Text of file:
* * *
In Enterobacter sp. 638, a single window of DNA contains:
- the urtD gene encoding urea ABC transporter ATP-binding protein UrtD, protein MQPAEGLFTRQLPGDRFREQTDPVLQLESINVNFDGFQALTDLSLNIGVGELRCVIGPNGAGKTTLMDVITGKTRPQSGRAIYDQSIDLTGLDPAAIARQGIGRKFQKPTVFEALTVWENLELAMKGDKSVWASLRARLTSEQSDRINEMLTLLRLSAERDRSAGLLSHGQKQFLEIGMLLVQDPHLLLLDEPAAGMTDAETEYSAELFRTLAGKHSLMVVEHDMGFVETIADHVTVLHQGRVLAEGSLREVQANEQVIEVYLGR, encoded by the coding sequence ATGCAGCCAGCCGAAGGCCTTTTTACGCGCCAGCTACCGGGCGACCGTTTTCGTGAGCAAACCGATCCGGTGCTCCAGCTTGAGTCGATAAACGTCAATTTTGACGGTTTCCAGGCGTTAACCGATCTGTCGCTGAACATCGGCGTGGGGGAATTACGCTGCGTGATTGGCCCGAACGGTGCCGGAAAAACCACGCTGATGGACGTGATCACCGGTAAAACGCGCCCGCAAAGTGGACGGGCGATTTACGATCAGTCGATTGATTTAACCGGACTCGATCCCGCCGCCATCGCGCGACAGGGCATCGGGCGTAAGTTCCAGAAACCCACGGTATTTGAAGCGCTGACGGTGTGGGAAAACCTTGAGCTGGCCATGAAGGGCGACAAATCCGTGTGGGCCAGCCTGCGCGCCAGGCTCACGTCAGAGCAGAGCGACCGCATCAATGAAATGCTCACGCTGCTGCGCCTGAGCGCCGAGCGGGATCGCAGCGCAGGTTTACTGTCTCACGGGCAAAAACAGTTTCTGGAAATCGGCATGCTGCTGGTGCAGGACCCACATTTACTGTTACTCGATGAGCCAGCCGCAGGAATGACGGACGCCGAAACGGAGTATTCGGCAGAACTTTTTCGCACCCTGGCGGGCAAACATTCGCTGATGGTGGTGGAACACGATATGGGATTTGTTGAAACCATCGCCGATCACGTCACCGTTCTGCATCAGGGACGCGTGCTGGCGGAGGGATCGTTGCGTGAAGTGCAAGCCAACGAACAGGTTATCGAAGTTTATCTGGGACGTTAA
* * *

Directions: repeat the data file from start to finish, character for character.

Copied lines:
In Enterobacter sp. 638, a single window of DNA contains:
- the urtD gene encoding urea ABC transporter ATP-binding protein UrtD, protein MQPAEGLFTRQLPGDRFREQTDPVLQLESINVNFDGFQALTDLSLNIGVGELRCVIGPNGAGKTTLMDVITGKTRPQSGRAIYDQSIDLTGLDPAAIARQGIGRKFQKPTVFEALTVWENLELAMKGDKSVWASLRARLTSEQSDRINEMLTLLRLSAERDRSAGLLSHGQKQFLEIGMLLVQDPHLLLLDEPAAGMTDAETEYSAELFRTLAGKHSLMVVEHDMGFVETIADHVTVLHQGRVLAEGSLREVQANEQVIEVYLGR, encoded by the coding sequence ATGCAGCCAGCCGAAGGCCTTTTTACGCGCCAGCTACCGGGCGACCGTTTTCGTGAGCAAACCGATCCGGTGCTCCAGCTTGAGTCGATAAACGTCAATTTTGACGGTTTCCAGGCGTTAACCGATCTGTCGCTGAACATCGGCGTGGGGGAATTACGCTGCGTGATTGGCCCGAACGGTGCCGGAAAAACCACGCTGATGGACGTGATCACCGGTAAAACGCGCCCGCAAAGTGGACGGGCGATTTACGATCAGTCGATTGATTTAACCGGACTCGATCCCGCCGCCATCGCGCGACAGGGCATCGGGCGTAAGTTCCAGAAACCCACGGTATTTGAAGCGCTGACGGTGTGGGAAAACCTTGAGCTGGCCATGAAGGGCGACAAATCCGTGTGGGCCAGCCTGCGCGCCAGGCTCACGTCAGAGCAGAGCGACCGCATCAATGAAATGCTCACGCTGCTGCGCCTGAGCGCCGAGCGGGATCGCAGCGCAGGTTTACTGTCTCACGGGCAAAAACAGTTTCTGGAAATCGGCATGCTGCTGGTGCAGGACCCACATTTACTGTTACTCGATGAGCCAGCCGCAGGAATGACGGACGCCGAAACGGAGTATTCGGCAGAACTTTTTCGCACCCTGGCGGGCAAACATTCGCTGATGGTGGTGGAACACGATATGGGATTTGTTGAAACCATCGCCGATCACGTCACCGTTCTGCATCAGGGACGCGTGCTGGCGGAGGGATCGTTGCGTGAAGTGCAAGCCAACGAACAGGTTATCGAAGTTTATCTGGGACGTTAA